Saturday, 25 February 2012

Unimaginable Atrocities

My latest book, Unimaginable Atrocities: Justice, Politics,and Rights at the War Crimes Tribunals, was published by Oxford University Press a few days ago.
The book consists of eight chapters that address major and controversial issues in the field of international criminal law. Each one represents a different aspect of my own thinking and experience, based upon two decades of studying international criminal tribunals and transitional justice.
This is not a collection of previously published articles. Each chapter is new, drawing upon the latest developments in the field.
Consisting of 240 pages, the book is issued in hardcover and priced at £34.99.
Here is the description of the book taken from the Oxford catalogue:
* Highlights critical debates and controversies facing international criminal courts and tribunals, such as the tensions between peace and justice, and between fair trial rights and the need to secure a conviction
* Presents fresh analysis of these issues from an interdisciplinary perspective and offers innovative solutions
* Written by one of the undisputed authorities on international crimes and war crimes tribunals
* Accessible and clear style makes the book a good read for lawyers and non-specialists alike
As international criminal courts and tribunals have proliferated and international criminal law is increasingly seen as a key tool for bringing the world's worst perpetrators to account, the controversies surrounding the international trials of war criminals have grown. War crimes tribunals have to deal with accusations of victor's justice, bad prosecutorial policy and case management, and of jeopardizing fragile peace in post-conflict situations. In this exceptional book, one of the leading writers in the field of international criminal law explores these controversial issues in a manner that is accessible both to lawyers and to general readers.
The book contains the following chapters:
1: 'Unimaginable Atrocities': Identifying International Crimes
2: Nullum Crimen Sine Lege
3: Victors' Justice? Selecting Targets for Prosecution
4: The Genocide Mystique
5: Mens Rea, Actus Reus, and the Role of the State
6: History, International Justice, and the Right to Truth
7: No Peace Without Justice? The Amnesty Quandary
8: Crimes Against Peace
The title, Unimaginable Atrocities, is taken from the preamble to the Rome Statute of the International Criminal Court.


Genti Zyberi said...

Congratulations Professor Schabas! I'm looking forward to reading the book.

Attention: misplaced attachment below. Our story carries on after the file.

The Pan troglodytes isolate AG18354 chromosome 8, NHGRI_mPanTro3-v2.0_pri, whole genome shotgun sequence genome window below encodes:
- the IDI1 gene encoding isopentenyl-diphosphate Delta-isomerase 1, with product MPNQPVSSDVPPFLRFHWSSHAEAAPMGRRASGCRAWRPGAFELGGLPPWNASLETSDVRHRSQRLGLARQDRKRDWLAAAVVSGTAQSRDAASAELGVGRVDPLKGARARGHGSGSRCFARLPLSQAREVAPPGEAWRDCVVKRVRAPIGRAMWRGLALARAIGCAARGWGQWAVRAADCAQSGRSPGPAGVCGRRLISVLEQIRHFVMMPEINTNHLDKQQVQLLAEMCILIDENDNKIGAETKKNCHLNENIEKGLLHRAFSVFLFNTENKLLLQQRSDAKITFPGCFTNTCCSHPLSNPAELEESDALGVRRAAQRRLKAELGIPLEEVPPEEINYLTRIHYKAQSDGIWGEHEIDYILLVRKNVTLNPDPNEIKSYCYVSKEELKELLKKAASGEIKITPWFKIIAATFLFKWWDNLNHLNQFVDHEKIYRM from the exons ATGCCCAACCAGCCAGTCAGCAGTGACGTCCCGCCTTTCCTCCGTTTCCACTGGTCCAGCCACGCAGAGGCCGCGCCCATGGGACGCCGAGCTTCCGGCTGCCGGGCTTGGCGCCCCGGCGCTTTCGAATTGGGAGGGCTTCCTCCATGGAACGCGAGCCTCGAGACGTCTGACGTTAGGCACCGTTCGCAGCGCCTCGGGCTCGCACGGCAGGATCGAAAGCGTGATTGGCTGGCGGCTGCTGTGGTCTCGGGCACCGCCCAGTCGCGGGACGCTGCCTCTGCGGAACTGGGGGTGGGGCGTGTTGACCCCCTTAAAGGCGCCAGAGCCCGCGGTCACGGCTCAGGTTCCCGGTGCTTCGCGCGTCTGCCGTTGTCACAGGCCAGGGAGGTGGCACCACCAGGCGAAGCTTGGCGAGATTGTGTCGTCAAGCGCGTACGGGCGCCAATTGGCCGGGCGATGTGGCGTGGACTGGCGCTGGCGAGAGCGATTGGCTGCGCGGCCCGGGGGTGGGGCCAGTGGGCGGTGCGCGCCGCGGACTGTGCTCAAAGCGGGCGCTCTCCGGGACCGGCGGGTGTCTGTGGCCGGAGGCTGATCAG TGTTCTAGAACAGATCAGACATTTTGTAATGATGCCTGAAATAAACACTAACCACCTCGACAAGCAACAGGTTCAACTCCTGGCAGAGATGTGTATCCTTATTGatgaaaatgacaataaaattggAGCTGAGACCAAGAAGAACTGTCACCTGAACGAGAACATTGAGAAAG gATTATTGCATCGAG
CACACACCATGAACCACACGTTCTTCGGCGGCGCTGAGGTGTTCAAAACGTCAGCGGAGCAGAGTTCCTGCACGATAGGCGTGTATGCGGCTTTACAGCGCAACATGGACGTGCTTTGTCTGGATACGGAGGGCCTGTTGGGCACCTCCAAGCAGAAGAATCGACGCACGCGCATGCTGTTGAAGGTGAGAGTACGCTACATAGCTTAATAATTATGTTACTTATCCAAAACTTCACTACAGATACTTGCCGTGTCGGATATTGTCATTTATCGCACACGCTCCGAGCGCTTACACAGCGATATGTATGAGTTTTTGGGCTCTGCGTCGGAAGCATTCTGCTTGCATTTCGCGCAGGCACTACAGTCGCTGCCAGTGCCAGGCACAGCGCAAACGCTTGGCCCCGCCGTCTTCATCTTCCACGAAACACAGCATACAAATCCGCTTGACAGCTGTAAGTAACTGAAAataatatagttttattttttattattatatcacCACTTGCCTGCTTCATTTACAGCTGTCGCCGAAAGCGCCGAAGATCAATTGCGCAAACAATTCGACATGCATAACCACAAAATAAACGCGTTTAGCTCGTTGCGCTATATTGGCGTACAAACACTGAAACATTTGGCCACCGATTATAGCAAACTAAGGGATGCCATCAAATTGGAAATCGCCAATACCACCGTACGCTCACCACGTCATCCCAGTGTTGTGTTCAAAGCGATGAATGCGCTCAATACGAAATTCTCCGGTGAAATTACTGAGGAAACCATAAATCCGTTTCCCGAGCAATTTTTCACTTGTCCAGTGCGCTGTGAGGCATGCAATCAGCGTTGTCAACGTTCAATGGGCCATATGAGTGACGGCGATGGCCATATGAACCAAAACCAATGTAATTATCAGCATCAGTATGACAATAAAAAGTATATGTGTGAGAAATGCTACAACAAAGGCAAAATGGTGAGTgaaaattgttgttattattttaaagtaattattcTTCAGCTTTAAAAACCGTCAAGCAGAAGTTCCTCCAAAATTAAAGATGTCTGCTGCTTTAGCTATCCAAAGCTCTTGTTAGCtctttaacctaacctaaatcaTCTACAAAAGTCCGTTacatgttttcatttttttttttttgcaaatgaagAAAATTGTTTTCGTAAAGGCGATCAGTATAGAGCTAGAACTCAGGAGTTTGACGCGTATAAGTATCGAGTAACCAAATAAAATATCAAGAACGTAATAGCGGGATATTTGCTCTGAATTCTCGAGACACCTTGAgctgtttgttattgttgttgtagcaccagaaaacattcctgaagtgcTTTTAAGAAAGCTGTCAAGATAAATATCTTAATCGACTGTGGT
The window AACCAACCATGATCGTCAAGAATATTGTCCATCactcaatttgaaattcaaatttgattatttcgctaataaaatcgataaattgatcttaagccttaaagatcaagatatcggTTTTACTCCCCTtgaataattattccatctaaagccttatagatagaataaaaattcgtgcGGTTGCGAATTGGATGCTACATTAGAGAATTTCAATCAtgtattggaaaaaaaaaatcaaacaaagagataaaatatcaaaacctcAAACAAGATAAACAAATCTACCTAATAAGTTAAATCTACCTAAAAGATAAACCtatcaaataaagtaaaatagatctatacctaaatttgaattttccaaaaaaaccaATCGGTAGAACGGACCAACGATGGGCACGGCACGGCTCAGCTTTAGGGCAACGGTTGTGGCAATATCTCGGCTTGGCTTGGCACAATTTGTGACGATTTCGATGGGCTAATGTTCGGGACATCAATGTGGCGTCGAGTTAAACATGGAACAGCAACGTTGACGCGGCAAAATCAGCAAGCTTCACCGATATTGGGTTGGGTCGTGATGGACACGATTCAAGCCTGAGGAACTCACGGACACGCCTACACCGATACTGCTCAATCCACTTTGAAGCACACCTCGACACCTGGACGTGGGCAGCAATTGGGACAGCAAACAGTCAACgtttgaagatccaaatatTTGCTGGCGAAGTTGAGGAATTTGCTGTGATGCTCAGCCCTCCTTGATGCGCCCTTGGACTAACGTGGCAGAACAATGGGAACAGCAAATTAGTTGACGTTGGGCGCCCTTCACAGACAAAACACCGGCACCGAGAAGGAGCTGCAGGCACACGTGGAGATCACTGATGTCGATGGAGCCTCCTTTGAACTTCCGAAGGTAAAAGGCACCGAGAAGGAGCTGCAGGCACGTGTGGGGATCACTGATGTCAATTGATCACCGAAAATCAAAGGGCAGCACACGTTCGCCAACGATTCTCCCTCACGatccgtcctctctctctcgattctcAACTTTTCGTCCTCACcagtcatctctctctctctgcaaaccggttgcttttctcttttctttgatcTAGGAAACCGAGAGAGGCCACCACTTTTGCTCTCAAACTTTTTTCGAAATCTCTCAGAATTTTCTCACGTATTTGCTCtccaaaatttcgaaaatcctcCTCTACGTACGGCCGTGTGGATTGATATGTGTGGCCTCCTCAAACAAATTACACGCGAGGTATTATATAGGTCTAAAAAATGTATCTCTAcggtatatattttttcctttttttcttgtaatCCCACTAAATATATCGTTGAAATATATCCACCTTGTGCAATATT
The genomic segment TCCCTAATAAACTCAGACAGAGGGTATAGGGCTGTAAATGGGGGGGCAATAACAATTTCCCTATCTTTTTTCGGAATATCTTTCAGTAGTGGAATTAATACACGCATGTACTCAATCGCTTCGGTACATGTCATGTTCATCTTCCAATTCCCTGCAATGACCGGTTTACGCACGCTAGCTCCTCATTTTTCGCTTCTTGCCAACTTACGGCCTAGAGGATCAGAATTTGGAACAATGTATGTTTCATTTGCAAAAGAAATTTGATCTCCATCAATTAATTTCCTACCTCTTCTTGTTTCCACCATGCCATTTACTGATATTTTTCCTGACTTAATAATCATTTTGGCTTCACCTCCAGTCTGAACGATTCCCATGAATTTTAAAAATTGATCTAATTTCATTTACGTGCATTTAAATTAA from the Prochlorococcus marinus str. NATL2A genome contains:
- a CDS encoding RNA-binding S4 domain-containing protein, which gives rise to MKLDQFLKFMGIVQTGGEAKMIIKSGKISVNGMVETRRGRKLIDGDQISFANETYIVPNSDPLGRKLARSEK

Natia Kalandarishvili-Mueller said...


Anonymous said...

This is another great contribution by a great legal luminary in the world. A quick glance over the introduction tells that indeed, there are politics at international prosecutions -the most glaring one being an issue of immunity not only from prosecution, but also from testifying in international courts with jurisdiction over international crimes. The list of heads of state who have been prosecuted is long: Milosevic, Taylor, Saddam, Karadzic,Gagbo, and many others. The selective syndrome has beset international criminal prosecution -though based on prosecutorial discretion.Yet, when some senior state officials are called to appear in court to testify, their legal counsel often put forward defences of sovereignty, immunity and the lack of forensic and legitimate purpose in summoning such leaders before international courts. Wouldn't senior state officials assist such courts in knowing the truth about atrocities possibly committed by their subordinates under their express or implied commands? Take for example, war crimes and the crime of aggression.

We are yet to witness a senior state official being called for example, in respect of NATO bombings in Kosovo and elsewhere, to testify before the ICTY. Clinton is being sought by counsel/legal adviser to Karadzic to assist the ICTY; the Greek President has been protected by the ICTY from testifying. Kagame survived several subpoena notions at ICTR. Ahmed Tejan Kabbah (then president) could not be summoned to testify in the Special Court because judges were not convinced that it was necessary to summon him -although they later did subpoena him when he was no longer a state president. Saddam's trial could not obviously lead to subpoenas for Blair and Bush due to its nature and politics surrounding the trial (illegality).

Long Live Schabas, Long live International Criminal Justice!